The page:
By Jay Cook |
OCEANPORT – Gov. Phil Murphy placed the first legal sports bets in New Jersey history June 14, but 35-year-old Woodland Park resident Rob Chompsky owns a small footnote on the day as sports betting became legal statewide.
“It’s fun to have (sports betting) finally legalized and erase some of the stigma that goes around with this stuff,” said Chompsky, who used a vacation day and drove over an hour to Monmouth Park Racetrack. “And quite honestly, I want to try and catch the first winner.”
Chompsky would in fact accomplish that. He spoke with The Two River Times moments after placing his bet at 10:39 a.m. – $5 on a goal being scored in the first 32 minutes of the FIFA World Cup match between Russia and Saudi Arabia, the tournament’s opening game. Monmouth Park Racetrack published Chompsky’s “first winning sports bet” on its various social media accounts later that day.
Chompsky was just one of nearly a thousand people who engulfed the grandstand at Monmouth Park Thursday morning to witness Murphy make history in Oceanport. The governor’s first bets? $20 on the New Jersey Devils to win the 2019 Stanley Cup and $20 on Germany to win the 2018 FIFA World Cup. Murphy was the German ambassador during the Obama administration from 2009 to 2013.
“There’s an old adage that you bet with your head and not with your heart,” Murphy said moments before placing his wagers. “So for the past seven years our heads and hearts were in alignment as we fought to overturn an unlawful and unfair federal law.”
Hazlet resident Wayne Szpara, 49, came to place bets on the New York Giants to win the NFC East, France to win the World Cup and the Seattle Mariners to take the World Series this fall.
“I’m very happy for the state of New Jersey,” Szpara said. “It’s bringing more income in and it’s giving people jobs. I’m all for that.”
Bob Gibney and Rich Steinhart, both Lincroft residents, each placed $10 on Russia to win over Saudi Arabia. Russia would go on to win 5-0. Both said they’re track regulars and were ecstatic after placing those wagers.
“It’s good to see because it’s really going to save the track,” said Gibney. “If they didn’t get this, this track would probably be gone in five years.”
While Monmouth Park’s future looked bleak over the past decade, it’s now safe to bet on its longevity, said Dennis Drazin, chairman and CEO of Darby Development, operators of Monmouth Park. He believes his racetrack to be a statewide leader in New Jersey’s now functional sports gambling industry.
Speaking to a herd of reporters alongside former state Sen. Raymond Lesniak (D-20), Drazin said he expects New Jersey’s to eventually boast a $10 billion handle (a total amount of bets taken) and Monmouth Park alone to handle $1 billion of that.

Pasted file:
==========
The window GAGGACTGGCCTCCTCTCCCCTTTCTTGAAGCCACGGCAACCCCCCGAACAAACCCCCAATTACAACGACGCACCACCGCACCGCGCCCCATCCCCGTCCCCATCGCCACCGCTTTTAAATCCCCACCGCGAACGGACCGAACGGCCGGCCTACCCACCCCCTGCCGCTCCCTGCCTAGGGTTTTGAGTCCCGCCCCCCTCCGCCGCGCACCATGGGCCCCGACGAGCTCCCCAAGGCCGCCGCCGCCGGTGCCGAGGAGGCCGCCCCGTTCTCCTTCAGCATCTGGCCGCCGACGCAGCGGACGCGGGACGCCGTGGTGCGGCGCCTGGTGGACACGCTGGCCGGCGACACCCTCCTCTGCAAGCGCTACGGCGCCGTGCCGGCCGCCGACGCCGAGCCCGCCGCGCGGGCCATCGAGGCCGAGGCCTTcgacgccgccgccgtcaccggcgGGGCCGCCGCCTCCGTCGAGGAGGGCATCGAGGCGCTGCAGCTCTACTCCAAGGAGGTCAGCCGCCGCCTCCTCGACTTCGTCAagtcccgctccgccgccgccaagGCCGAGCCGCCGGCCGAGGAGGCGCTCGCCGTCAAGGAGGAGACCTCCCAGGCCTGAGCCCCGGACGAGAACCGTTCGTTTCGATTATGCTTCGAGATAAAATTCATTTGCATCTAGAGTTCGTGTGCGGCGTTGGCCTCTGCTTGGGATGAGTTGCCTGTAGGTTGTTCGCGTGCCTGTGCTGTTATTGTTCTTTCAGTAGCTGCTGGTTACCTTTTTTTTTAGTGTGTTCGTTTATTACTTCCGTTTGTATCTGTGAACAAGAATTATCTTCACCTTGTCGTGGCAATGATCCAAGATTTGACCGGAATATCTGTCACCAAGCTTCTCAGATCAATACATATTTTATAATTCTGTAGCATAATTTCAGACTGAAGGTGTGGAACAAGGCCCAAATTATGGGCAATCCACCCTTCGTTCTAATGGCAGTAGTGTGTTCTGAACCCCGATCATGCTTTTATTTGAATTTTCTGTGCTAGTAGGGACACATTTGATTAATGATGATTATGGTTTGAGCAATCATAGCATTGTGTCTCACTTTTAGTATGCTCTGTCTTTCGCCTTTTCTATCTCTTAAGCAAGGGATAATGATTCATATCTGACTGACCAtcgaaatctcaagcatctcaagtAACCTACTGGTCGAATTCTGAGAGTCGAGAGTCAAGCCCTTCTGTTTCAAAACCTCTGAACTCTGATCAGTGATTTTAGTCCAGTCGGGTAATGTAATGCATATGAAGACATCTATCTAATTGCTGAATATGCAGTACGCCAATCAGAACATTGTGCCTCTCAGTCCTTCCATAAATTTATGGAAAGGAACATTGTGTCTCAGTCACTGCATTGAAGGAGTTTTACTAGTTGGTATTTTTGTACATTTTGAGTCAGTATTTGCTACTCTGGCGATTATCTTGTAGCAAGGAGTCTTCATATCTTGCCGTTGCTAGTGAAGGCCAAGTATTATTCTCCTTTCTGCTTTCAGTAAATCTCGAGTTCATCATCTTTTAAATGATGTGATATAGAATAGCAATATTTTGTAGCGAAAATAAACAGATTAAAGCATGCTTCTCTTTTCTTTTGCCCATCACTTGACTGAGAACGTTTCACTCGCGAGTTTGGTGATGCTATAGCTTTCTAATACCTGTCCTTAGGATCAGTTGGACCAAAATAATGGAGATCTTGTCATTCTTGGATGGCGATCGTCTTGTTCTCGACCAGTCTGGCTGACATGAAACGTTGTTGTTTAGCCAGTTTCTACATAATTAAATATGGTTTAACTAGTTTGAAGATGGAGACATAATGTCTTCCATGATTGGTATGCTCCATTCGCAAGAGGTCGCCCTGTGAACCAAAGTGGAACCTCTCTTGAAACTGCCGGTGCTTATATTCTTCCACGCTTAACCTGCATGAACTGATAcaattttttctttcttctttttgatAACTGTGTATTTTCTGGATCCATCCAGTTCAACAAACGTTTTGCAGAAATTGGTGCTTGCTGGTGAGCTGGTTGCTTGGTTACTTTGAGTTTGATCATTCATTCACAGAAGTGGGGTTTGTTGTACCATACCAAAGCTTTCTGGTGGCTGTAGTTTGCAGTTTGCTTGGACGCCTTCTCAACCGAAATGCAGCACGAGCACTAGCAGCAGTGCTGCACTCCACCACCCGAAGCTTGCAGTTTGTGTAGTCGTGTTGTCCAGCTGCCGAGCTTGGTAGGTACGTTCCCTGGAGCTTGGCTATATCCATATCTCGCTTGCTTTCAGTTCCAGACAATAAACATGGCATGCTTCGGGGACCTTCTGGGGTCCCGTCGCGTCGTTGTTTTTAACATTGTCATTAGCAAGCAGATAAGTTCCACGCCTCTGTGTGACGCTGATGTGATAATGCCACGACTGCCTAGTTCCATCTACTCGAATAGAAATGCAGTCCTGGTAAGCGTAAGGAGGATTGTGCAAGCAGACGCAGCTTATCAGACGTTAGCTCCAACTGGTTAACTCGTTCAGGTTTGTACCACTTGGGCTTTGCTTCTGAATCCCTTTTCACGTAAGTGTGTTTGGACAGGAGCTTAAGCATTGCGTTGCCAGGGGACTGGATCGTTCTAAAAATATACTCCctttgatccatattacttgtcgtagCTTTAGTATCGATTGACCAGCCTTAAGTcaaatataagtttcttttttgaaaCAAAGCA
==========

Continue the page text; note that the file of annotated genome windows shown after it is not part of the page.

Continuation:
“It’s a euphoric, intellectual experience,” said Drazin of the opening day. “I feel proud of what we accomplished for New Jersey. I feel invigorated by the fact that I helped save Monmouth Park. All of the people that helped me deserve the credit.”
Lesniak said he’s “been battling against the NFL for more than eight years” and that betting experts don’t understand “what a hotbed of sports betting” New Jersey is.
“Thanks to this team effort, including Democrats and Republicans, New Jersey’s casinos and racetracks will get a big boost from sports betting fans,” he said. “It was a long fight with the odds of powerful interests against us.”
Monmouth Park was virtually ready to begin taking sports bets two weeks after the U.S. Supreme Court deemed the Professional and Amateur Sports Protection Act (PASPA) of 1992 unconstitutional May 14. That effectively gave all states the ability to pass their own legislation legalizing sports betting.
The racetrack spent nearly $3 million over the past few years to build its sports book with William Hill US on site. Inside the sports bar are six betting stations next to a bar and dozens of tables. Another 15 stations are situated through a doorway in Monmouth Park.
Bill Knauf, Monmouth Park’s vice president of business operations, said all betting locations will be open from 10 a.m. to 1 a.m. Monday through Thursday; 10 a.m. to 2 a.m. Friday; 8 a.m. to 2 a.m. Saturday; and 8 a.m. to 1 a.m. Sunday.
Food and drink will be served inside the William Hill Race & Sports Bar beginning at 9 a.m. each day.
Knauf also said William Hill US hired at least 50 new sports book employees and other staff. In conjunction with Monmouth Park, which has also increased its staffing, there are roughly 100 new positions in total.
“That shows you jobs that are being created here in New Jersey as a result of the effort to bring sports betting to New Jersey,” said Joe Asher, William Hill US CEO.
The sports betting operations at Monmouth Park are similar to sports books in Las Vegas. Bettors 21 and older can wager on NFL, MLB, NBA and NHL games. Soccer matches, like the FIFA World Cup, and other sports like NCAA games, boxing and mixed martial arts fights can be wagered on. Bets are a $2 minimum and future, prop, straight and parlay wagers are all offered.
Online sports betting is expected to open in the next 30 days, bringing another level of availability to potential bettors. That, in conjunction with Monmouth Park’s new operation, means big things for the state going forward.
“This is a huge step forward for gaming, for the tracks, for the economy of this state,” Murphy said.
This article first appeared in the June 21 – 28, 2018 print edition of The Two River Times.
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